And when the US government itself is the “trafficker”, it’s even worse:

Alleging unpaid wages and repeated retaliation, McDonald’s workers in central Pennsylvania launched a surprise strike [on March 6th]…The strikers are student guest workers from Latin America and Asia, brought to the United States under the controversial J-1 cultural exchange visa program…[which] is officially intended to promote educational and cultural exchange.  But advocates allege that J-1, like the other guest worker programs that collectively bring hundreds of thousands of workers in and out of the United States each year, is rife with abuse…According to [National Guestworker Alliance (NGA)] the visiting students each paid $3,000 or more for the chance to come and work, and were promised full-time employment; most received only a handful of hours a week, while others worked shifts as long as twenty-five hours straight, without being paid overtime.  “Their employer is also their landlord,” said [NGA Director Saket] Soni.  “They’re earning sub-minimum wages, and then paying it back in rent” to share a room with up to seven co-workers.  “Their weekly net pay is actually sometimes…as low as zero”…management required [them] to be on call twenty-four hours a day, ready to show up for work at thirty minutes’ notice, and…workers have been subject to threats and retaliation for speaking up or turning down work.  [Striker Jorge] Rios said that…“they actually threatened one of our roommates by saying that they’re just a call away from sending him back to his home country”…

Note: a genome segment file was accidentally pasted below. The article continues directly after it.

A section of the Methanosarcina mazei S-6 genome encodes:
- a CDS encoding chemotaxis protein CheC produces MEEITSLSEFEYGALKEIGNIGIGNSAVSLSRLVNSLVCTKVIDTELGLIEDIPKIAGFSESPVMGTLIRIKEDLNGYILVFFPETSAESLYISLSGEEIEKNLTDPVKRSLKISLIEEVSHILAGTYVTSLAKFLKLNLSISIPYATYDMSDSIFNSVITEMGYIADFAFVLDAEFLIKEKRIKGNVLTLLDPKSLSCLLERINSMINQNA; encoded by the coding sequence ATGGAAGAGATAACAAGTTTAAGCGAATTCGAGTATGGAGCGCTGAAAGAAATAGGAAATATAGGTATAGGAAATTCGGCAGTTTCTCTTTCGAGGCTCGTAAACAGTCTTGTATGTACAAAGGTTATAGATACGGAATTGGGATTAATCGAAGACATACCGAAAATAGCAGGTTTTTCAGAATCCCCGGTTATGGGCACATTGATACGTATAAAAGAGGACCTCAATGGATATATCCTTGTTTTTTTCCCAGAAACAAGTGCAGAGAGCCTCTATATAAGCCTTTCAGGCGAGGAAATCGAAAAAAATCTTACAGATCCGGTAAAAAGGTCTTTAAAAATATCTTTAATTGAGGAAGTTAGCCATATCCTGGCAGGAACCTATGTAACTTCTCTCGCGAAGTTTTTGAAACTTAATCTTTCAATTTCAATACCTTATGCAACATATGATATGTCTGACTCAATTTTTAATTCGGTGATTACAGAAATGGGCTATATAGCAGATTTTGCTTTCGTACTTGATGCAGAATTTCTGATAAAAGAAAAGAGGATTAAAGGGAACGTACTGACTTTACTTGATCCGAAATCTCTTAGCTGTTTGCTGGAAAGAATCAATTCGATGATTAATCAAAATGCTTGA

McDonald's BeijingLet’s see now; we’ve got people being misled about the conditions under which they’ll work, then paid starvation wages that are docked for “fees” so they can never get clear, and threatened with deportation if they complain…sound familiar?  Yet Nicholas Kristof, Polaris Project and the other “rescuers” who purport to care so much about victims are mysteriously silent on the issue, probably because they’re too busy trying to get sex workers and our clients arrested and our faces splashed across TV screens from coast to coast.  This is hypocrisy on an epic scale; either governments need to start paying attention to real labor exploitation (most of which doesn’t involve sex work) and cease harassing those who neither want nor need their “help”, or else drop the whole pretense and admit their real and ugly motives for funding “anti-trafficking” theater instead of simply ensuring the rights of all people, whether native or migrant.